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We recently installed tile in our kitchen. It's upstairs in a 50 year-old home. We knew the floor was "soft" in that it had saggy spots and we had access to most of the joists. We shored those suckers up as best we could and laid the tile. We used tile adhesive rather than thin-set believing (perhaps erroneously) that it would accomodate any latent flexibility in the floor.

Everything looked and felt great until about 2 weeks later when we began to notice spots where the grout was crumbling. Not everywhere, just a few spots. We corrected some of the problems with additional shoring, but others aren't going away.

You can't actually feel the "softness" of the floor. It appears to be just enough flex to ruin the grout.

Will an epoxy grout (or any other product!) solve this problem, or are we doomed?

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    what type of tiles and what is underneath the tiles (underlaymment)? – joe Jul 23 '17 at 3:36
  • Ceramic floor tile, common from Home Depot. The underlayment is Melamine. – JBH Jul 23 '17 at 5:12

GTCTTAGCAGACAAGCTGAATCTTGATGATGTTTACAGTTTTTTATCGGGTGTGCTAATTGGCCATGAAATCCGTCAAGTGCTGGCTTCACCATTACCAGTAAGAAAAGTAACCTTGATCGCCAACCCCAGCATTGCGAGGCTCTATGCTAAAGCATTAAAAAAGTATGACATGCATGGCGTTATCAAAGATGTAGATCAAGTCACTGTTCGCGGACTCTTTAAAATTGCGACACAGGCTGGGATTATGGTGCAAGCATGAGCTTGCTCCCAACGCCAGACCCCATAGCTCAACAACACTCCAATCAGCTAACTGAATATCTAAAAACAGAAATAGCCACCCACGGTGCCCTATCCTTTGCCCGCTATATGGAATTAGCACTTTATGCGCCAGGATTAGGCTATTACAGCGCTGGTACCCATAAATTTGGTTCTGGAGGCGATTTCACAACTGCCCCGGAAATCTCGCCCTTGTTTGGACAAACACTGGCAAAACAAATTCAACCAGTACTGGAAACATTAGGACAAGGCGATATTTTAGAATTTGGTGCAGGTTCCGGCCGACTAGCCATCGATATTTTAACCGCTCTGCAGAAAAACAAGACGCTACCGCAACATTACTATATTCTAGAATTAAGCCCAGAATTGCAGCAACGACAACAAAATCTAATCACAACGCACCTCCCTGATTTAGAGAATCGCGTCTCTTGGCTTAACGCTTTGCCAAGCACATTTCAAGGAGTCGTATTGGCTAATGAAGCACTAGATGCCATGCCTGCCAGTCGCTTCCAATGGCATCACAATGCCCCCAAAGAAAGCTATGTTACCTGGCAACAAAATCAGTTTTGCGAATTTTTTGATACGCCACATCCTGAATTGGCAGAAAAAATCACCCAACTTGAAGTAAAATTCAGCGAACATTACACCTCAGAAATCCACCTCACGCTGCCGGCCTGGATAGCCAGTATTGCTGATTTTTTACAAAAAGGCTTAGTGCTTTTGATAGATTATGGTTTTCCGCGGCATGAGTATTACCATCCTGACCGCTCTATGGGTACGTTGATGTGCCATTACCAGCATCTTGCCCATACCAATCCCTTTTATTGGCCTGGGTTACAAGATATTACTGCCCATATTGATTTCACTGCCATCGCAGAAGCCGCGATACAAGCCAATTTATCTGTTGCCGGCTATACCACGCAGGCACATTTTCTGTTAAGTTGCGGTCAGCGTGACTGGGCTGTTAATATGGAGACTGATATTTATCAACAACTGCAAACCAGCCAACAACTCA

• Sacrilege (but then, so is a flexible underlayment) but I wonder if caulking as grout could work. – Ecnerwal Jul 23 '17 at 15:46
  • Caulk is an interesting idea. Does it shrink like adhesives? – JBH Jul 23 '17 at 18:23
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    There's silicone-based grout (pretty similar to caulk), which remains flexible. That will solve the crumbling grout problem. However, the movement that is crumbling your grout is a problem for the tiles. They have zero give. So you will get either tiles popping loose or tiles cracking. – fixer1234 Dec 5 '17 at 10:01
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You could try adding a latex or other type of flexibility modifier to the grout.

The number one rule of ceramic tile is the base has to be solid. If the floor flexes the installation will fail sooner or later.

Good luck!

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